China-Africa relations face an ‘unprecedented rupture’

Foreign Affairs

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SupChina illustration by Derek Zheng, based on an image of evicted Africans sleeping on the streets of Guangzhou, one of many images and videos that have gone viral on African social media since April 9.

African migrants in Guangzhou have in recent weeks faced a “rising tide of discrimination driven by both coronavirus-fueled xenophobia and deep-rooted prejudice against black people in China,” SupChina’s Jiayun Feng reported last Wednesday.

Then, the evictions started. Eric Olander at the China Africa Project writes that the recent treatment of Africans in Guangzhou has led to an “unprecedented rupture” in China-Africa relations over the weekend.

Beginning late Thursday China time, photos, videos, and other accounts began to surface on Twitter and Facebook depicting young African migrants being forced to leave their homes and hotels. These evictions largely took place in Guangzhou’s Yuexiu district…home to the largest African diaspora populations in China, and Asia at large.

A key turning point occurred on Friday, when photos of young men forced to sleep outside on the street, visibly cold and wearing surgical masks to protect them from COVID-19, started going viral on Facebook and Twitter.

The reaction in Africa was immediate and furious. African social media users took to Twitter under the hashtag #ChinaMustExplain to vent their anger, frustration and concern. Sensing the severity of the crisis and the surging outrage, African politicians began to call in Chinese ambassadors to their foreign ministries to express their concern.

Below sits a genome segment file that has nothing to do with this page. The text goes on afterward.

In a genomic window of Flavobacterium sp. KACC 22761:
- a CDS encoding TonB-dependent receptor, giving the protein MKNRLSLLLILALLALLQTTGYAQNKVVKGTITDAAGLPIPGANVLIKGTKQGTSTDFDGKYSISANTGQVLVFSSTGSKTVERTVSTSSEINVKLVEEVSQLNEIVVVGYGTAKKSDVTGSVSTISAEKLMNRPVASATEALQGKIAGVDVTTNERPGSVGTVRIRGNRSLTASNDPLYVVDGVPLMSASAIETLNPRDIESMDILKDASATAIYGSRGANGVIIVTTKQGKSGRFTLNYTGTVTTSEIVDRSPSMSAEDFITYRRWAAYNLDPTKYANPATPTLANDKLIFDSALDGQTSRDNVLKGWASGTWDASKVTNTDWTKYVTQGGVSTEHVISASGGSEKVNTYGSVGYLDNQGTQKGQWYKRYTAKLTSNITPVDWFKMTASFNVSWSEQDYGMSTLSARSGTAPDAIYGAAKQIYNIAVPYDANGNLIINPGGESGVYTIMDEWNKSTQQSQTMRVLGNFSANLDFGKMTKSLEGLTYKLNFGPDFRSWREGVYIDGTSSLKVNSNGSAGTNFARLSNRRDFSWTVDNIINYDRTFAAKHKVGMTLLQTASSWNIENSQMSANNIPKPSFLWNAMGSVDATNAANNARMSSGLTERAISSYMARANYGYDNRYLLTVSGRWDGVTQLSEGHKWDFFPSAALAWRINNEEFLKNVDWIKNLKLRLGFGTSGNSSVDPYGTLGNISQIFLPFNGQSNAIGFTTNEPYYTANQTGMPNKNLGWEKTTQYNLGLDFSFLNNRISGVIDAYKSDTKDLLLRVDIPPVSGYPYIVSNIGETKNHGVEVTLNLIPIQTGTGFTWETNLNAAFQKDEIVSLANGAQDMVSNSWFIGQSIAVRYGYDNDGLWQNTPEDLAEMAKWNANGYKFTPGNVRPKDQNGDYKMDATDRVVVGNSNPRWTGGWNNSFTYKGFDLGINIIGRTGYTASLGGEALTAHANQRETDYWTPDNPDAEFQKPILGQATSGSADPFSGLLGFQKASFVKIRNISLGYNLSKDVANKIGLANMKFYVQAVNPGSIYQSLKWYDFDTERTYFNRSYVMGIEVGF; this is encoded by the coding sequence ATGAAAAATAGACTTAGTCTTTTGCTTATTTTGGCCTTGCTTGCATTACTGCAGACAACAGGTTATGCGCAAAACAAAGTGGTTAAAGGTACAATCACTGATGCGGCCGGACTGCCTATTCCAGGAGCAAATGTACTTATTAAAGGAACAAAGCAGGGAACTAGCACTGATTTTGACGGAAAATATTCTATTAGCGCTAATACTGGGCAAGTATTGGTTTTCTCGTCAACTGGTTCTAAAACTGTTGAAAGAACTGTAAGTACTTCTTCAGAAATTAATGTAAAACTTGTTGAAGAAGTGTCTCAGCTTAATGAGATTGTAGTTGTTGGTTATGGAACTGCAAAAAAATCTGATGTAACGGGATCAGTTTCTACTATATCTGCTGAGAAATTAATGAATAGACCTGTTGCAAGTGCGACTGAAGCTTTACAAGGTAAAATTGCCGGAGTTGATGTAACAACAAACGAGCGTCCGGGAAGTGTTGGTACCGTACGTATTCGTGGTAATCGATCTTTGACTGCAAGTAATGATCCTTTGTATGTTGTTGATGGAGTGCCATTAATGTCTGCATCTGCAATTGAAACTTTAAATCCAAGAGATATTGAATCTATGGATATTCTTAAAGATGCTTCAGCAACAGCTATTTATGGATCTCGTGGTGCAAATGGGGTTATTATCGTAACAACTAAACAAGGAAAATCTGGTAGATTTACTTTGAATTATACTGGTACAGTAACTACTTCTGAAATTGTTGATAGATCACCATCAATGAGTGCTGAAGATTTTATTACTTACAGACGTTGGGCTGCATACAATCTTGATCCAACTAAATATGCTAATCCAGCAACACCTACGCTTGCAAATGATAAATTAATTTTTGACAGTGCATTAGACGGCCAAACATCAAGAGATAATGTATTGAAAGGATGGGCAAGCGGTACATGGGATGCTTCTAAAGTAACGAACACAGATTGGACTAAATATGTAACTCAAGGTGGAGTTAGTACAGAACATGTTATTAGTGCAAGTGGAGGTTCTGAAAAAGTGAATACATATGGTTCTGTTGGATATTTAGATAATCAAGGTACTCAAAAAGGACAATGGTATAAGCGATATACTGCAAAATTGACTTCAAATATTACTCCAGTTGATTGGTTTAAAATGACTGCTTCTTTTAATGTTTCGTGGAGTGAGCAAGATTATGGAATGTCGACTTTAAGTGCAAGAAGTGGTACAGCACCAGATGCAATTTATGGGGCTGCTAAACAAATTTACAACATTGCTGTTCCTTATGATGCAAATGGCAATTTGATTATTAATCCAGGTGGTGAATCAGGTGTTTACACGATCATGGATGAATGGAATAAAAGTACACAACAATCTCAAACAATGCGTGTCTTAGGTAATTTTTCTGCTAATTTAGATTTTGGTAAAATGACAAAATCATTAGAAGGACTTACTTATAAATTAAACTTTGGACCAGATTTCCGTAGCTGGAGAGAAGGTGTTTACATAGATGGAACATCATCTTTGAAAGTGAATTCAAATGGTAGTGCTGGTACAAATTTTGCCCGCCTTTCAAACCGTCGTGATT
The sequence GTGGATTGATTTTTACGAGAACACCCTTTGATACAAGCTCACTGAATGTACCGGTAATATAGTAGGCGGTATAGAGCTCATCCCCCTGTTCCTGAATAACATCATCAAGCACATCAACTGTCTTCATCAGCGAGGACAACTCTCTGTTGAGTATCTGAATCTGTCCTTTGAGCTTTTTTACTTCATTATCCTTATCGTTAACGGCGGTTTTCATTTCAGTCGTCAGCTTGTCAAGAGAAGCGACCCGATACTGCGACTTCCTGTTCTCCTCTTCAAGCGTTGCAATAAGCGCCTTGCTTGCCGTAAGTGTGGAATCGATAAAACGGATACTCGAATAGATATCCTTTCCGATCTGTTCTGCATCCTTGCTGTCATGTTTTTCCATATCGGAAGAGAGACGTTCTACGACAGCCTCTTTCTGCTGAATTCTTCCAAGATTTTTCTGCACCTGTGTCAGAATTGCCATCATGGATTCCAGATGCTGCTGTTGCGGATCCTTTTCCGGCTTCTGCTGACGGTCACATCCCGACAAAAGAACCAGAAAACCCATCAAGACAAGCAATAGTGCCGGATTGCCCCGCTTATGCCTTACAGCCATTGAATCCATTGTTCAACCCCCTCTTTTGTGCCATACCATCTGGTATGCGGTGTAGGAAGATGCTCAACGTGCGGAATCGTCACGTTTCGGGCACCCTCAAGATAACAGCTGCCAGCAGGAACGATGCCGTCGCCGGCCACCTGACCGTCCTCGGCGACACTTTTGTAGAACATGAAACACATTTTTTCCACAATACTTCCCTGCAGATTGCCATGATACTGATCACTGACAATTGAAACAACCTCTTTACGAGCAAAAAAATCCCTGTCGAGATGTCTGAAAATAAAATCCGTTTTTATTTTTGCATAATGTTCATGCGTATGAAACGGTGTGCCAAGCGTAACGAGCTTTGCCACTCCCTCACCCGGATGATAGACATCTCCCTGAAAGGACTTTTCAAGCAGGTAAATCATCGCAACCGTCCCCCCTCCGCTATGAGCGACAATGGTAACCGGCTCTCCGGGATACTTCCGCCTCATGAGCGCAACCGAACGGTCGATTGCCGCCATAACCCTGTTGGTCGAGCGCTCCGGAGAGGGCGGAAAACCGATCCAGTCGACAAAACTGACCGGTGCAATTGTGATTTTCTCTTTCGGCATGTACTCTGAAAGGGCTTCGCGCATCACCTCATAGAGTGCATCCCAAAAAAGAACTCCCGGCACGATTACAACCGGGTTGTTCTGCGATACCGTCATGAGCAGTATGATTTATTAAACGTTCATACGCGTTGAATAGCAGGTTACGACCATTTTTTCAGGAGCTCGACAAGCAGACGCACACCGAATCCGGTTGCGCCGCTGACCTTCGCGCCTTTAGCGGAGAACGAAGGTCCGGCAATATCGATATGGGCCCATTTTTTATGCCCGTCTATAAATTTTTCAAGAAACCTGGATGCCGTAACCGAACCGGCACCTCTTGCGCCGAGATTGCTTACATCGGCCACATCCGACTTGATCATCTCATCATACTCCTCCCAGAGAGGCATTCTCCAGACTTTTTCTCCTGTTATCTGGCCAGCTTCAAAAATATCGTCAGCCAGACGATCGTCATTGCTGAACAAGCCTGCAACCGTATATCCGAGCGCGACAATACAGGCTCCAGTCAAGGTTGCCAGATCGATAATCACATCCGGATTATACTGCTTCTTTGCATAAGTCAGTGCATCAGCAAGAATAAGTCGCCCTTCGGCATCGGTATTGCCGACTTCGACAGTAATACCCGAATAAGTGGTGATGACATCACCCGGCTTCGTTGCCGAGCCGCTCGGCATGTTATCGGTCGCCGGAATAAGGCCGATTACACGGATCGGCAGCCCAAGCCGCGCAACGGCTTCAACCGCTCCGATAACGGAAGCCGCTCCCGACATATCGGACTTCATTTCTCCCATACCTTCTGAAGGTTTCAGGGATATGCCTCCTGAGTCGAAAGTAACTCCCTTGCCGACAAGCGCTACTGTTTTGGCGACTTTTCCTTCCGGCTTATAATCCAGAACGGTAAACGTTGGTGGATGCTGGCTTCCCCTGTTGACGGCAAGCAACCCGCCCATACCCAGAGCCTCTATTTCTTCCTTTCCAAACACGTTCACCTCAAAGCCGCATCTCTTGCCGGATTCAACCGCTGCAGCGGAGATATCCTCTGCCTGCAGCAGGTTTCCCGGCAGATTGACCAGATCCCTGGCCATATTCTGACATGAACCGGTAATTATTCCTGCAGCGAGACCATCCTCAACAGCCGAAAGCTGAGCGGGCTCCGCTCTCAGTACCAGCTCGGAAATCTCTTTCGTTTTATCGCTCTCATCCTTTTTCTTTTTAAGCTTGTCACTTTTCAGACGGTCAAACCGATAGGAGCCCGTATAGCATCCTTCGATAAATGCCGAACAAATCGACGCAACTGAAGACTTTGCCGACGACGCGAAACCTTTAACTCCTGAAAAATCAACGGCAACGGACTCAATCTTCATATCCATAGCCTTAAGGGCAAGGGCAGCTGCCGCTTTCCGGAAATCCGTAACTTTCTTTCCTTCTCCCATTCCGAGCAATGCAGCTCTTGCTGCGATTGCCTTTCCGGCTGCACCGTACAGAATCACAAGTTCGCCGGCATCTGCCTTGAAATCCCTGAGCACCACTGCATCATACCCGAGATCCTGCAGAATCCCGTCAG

A few examples: The Chairperson of the African Union Commission expressed his “extreme concern at allegations of maltreatment of Africans in Guangzhou,” and the Nigerian Foreign Minister tweeted almost the exact same thing. The Ministry of Foreign Affairs of Ghana wrote to “highly condemn this act of ill-treatment and racial discrimination.”

There was also “an unprecedented video of China’s ambassador to Nigeria, Zhōu Píngjiàn 周平剑, being dressed down by the Speaker of the House of Representatives Femi Gbajabiamila,” Olander notes.

Beijing reacted slowly, with foreign ministry spokesperson Zhào Lìjiān 赵立坚 saying only on April 9 that “we treat all foreign nationals equally in China,” and then completely avoiding the topic for the next two days. On Sunday, April 12, CGTN Africa published “Foreign Ministry spokesperson remarks on Guangdong’s anti-epidemic measures concerning African citizens in China,” which contains a series of stock phrases that Chinese diplomats across Africa are now repeating.

Beijing’s official remarks contain no apology, or even “any hint of acknowledgment that something has gone wrong,” Olander writes. “Without an apology or some other expression of regret from Chinese officials, African presidents and prime ministers will find it very difficult to simply move on to other issues like debt relief and cooperation with China on COVID-19 prevention.”

Instead, Beijing is blaming the U.S. for “false, immoral, and irresponsible” accusations of mistreatment of Africans in China, and accusing the U.S. of “driving the wedge between China & Africa.”

More details on what is happening in Guangzhou can be found in these reports:

—Lucas Niewenhuis